Some time ago I stumbled upon an article featuring many writers and their ten rules of writing, inspired by Elmore Leonard’s rules. It changed my world back then. The tips they gave opened my eyes to things I didn’t even know, even though they were so basic. But I think that’s what life is about, to always learn more.
I kept this article for myself, and I always reread it whenever I feel I lost track of myself.
In 2001, Elmore wrote a piece for The New York Times on his rules to writing. These rules were eventually adapted into a book (Elmore Leonard’s Ten Rules of Writing). According to him, this list helped him along the way to remain invisible when writing a book, to help him show rather than tell what’s happening in the story (something which I found later is harder to do than it looks).
The Ten Rules of Writing: Using adverbs is a mortal sin
1 Never open a book with weather
If it’s only to create atmosphere, and not a character’s reaction to the weather, you don’t want to go on too long. The reader is apt to leaf ahead looking for people. There are exceptions. If you happen to be Barry Lopez, who has more ways than an Eskimo to describe ice and snow in his book Arctic Dreams, you can do all the weather reporting you want.
2 Avoid prologues
They can be annoying, especially a prologue following an introduction that comes after a foreword. But these are ordinarily found in non-fiction. A prologue in a novel is backstory, and you can drop it in anywhere you want. There is a prologue in John Steinbeck’s Sweet Thursday, but it’s OK because a character in the book makes the point of what my rules are all about. He says: “I like a lot of talk in a book and I don’t like to have nobody tell me what the guy that’s talking looks like. I want to figure out what he looks like from the way he talks.”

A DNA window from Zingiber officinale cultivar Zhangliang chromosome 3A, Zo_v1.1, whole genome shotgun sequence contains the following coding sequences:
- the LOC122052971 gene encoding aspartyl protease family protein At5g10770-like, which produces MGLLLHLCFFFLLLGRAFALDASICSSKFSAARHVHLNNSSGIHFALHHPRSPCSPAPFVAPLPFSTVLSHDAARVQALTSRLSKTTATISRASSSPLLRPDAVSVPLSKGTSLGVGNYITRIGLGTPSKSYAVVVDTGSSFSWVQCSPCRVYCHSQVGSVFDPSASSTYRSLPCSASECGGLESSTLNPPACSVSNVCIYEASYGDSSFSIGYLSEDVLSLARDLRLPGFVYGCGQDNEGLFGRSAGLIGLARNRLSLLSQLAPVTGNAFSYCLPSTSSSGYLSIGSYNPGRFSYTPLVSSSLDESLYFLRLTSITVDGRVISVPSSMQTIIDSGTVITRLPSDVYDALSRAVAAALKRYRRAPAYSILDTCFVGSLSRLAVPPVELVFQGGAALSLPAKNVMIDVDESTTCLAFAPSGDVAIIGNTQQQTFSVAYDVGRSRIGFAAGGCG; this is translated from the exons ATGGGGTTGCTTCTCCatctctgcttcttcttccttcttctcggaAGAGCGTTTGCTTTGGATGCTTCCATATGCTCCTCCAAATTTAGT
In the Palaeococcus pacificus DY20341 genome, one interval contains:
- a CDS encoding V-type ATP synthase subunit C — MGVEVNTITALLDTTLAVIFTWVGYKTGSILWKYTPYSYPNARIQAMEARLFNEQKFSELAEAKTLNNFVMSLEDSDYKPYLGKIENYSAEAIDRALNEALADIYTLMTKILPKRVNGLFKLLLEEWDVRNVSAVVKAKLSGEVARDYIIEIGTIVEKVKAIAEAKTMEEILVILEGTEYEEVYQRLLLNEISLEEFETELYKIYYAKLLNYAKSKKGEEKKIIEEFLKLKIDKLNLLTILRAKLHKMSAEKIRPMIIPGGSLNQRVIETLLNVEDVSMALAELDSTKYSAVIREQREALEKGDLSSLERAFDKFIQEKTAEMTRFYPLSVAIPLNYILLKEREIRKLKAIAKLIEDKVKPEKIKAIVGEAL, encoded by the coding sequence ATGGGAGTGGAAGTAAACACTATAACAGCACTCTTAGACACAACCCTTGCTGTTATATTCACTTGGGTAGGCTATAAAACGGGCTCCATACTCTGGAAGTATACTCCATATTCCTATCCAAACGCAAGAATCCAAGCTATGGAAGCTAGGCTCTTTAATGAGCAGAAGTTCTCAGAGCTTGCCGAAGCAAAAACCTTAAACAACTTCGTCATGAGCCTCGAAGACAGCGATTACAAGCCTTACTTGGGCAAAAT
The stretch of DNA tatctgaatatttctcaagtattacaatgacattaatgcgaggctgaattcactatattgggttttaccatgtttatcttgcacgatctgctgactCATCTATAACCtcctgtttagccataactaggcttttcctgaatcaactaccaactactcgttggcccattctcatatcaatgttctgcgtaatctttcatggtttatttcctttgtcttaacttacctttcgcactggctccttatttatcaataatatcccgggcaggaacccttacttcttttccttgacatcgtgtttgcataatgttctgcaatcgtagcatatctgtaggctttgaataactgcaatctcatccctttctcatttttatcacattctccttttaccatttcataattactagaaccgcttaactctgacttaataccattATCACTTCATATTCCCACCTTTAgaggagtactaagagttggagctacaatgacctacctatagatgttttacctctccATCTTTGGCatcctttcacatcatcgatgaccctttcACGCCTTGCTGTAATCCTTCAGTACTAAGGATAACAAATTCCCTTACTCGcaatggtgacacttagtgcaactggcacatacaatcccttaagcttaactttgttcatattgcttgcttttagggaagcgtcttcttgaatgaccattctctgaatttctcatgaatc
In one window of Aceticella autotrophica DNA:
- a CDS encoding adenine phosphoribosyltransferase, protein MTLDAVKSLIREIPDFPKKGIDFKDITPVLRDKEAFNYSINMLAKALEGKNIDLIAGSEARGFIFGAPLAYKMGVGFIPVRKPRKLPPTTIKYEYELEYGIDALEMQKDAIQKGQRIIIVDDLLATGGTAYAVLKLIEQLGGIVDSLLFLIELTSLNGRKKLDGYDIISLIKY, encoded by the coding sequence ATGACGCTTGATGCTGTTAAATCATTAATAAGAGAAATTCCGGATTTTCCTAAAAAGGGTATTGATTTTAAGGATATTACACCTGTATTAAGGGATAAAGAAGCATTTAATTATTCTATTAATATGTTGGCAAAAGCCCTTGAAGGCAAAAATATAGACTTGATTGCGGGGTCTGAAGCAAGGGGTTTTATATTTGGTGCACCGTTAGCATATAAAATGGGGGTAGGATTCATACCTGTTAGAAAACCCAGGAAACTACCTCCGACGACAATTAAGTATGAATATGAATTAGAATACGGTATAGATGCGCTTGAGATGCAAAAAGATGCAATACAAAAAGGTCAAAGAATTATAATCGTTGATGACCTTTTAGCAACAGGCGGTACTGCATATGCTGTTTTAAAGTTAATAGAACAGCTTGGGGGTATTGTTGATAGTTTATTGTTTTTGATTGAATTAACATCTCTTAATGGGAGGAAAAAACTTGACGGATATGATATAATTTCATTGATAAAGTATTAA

3 Never use a verb other than “said” to carry dialogue
The line of dialogue belongs to the character; the verb is the writer sticking his nose in. But “said” is far less intrusive than “grumbled”, “gasped”, “cautioned”, “lied”. I once noticed Mary McCarthy ending a line of dialogue with “she asseverated” and had to stop reading and go to the dictionary.
4 Never use an adverb to modify the verb “said”…
he admonished gravely. To use an adverb this way (or almost any way) is a mortal sin. The writer is now exposing himself in earnest, using a word that distracts and can interrupt the rhythm of the exchange. I have a character in one of my books tell how she used to write historical romances “full of rape and adverbs”.
5 Keep your exclamation points under control
You are allowed no more than two or three per 100,000 words of prose. If you have the knack of playing with exclaimers the way Tom Wolfe does, you can throw them in by the handful.
6 Never use the words “suddenly” or “all hell broke loose”
This rule doesn’t require an explanation. I have noticed that writers who use “suddenly” tend to exercise less control in the application of exclamation points.
7 Use regional dialect, patois, sparingly
Once you start spelling words in dialogue phonetically and loading the page with apostrophes, you won’t be able to stop. Notice the way Annie Proulx captures the flavor of Wyoming voices in her book of short stories Close Range.
8 Avoid detailed descriptions of characters
In Ernest Hemingway’s “Hills Like White Elephants”, what do the “American and the girl with him” look like? “She had taken off her hat and put it on the table.” That’s the only reference to a physical description in the story.
9 Don’t go into great detail describing places and things
Unless you’re Margaret Atwood and can paint scenes with language. You don’t want descriptions that bring the action, the flow of the story, to a standstill.
10 Try to leave out the part that readers tend to skip
Think of what you skip reading a novel: thick paragraphs of prose you can see have too many words in them.
My most important rule is one that sums up the 10: if it sounds like writing, I rewrite it.
Later on, when this was made into a book, The Guardian asked authors for their personal dos and don’ts. You can read the full article 10 rules for writing fiction here.
Also, if you don’t know how to organize your ideas, check out this blog post:
Five ways to organize your ideas effectively.
Author: Lory Fernandes
Lory Fernandes is from Salvador, Brazil, although she suspects she was born in the wrong city. Maybe in the wrong planet. She has a degree in Graphic Design, took some years of drawing classes and is pursuing her graduation in Animation. She is an aspiring illustrator and dreams of becoming a fantasy writer.